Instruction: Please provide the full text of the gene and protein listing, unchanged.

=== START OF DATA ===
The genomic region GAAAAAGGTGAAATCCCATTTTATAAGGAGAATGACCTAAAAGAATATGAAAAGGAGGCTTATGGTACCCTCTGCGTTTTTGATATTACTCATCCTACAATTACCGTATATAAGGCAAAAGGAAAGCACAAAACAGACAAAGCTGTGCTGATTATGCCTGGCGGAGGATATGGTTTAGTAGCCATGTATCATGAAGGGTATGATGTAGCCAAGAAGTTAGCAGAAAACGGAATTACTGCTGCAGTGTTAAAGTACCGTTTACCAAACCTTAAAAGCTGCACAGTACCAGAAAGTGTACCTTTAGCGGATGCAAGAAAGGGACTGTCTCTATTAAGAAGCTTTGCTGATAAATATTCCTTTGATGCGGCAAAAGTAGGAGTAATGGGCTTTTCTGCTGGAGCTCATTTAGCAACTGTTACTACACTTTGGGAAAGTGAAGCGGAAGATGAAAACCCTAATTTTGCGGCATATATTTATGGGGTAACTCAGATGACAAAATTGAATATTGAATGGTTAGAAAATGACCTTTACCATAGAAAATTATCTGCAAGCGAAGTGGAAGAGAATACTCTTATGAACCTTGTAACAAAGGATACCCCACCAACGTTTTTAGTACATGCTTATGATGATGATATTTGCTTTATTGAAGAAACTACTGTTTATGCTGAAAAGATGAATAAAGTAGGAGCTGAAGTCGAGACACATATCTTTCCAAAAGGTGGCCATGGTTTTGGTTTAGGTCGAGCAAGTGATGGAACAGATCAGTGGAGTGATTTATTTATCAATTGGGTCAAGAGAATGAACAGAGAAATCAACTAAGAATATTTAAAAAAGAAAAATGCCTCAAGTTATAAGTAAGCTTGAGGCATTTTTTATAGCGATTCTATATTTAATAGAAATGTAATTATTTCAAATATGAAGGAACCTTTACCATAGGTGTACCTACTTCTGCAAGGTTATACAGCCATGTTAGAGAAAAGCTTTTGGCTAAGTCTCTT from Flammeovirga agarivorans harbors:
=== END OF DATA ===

The genomic region GAAAAAGGTGAAATCCCATTTTATAAGGAGAATGACCTAAAAGAATATGAAAAGGAGGCTTATGGTACCCTCTGCGTTTTTGATATTACTCATCCTACAATTACCGTATATAAGGCAAAAGGAAAGCACAAAACAGACAAAGCTGTGCTGATTATGCCTGGCGGAGGATATGGTTTAGTAGCCATGTATCATGAAGGGTATGATGTAGCCAAGAAGTTAGCAGAAAACGGAATTACTGCTGCAGTGTTAAAGTACCGTTTACCAAACCTTAAAAGCTGCACAGTACCAGAAAGTGTACCTTTAGCGGATGCAAGAAAGGGACTGTCTCTATTAAGAAGCTTTGCTGATAAATATTCCTTTGATGCGGCAAAAGTAGGAGTAATGGGCTTTTCTGCTGGAGCTCATTTAGCAACTGTTACTACACTTTGGGAAAGTGAAGCGGAAGATGAAAACCCTAATTTTGCGGCATATATTTATGGGGTAACTCAGATGACAAAATTGAATATTGAATGGTTAGAAAATGACCTTTACCATAGAAAATTATCTGCAAGCGAAGTGGAAGAGAATACTCTTATGAACCTTGTAACAAAGGATACCCCACCAACGTTTTTAGTACATGCTTATGATGATGATATTTGCTTTATTGAAGAAACTACTGTTTATGCTGAAAAGATGAATAAAGTAGGAGCTGAAGTCGAGACACATATCTTTCCAAAAGGTGGCCATGGTTTTGGTTTAGGTCGAGCAAGTGATGGAACAGATCAGTGGAGTGATTTATTTATCAATTGGGTCAAGAGAATGAACAGAGAAATCAACTAAGAATATTTAAAAAAGAAAAATGCCTCAAGTTATAAGTAAGCTTGAGGCATTTTTTATAGCGATTCTATATTTAATAGAAATGTAATTATTTCAAATATGAAGGAACCTTTACCATAGGTGTACCTACTTCTGCAAGGTTATACAGCCATGTTAGAGAAAAGCTTTTGGCTAAGTCTCTT from Flammeovirga agarivorans harbors: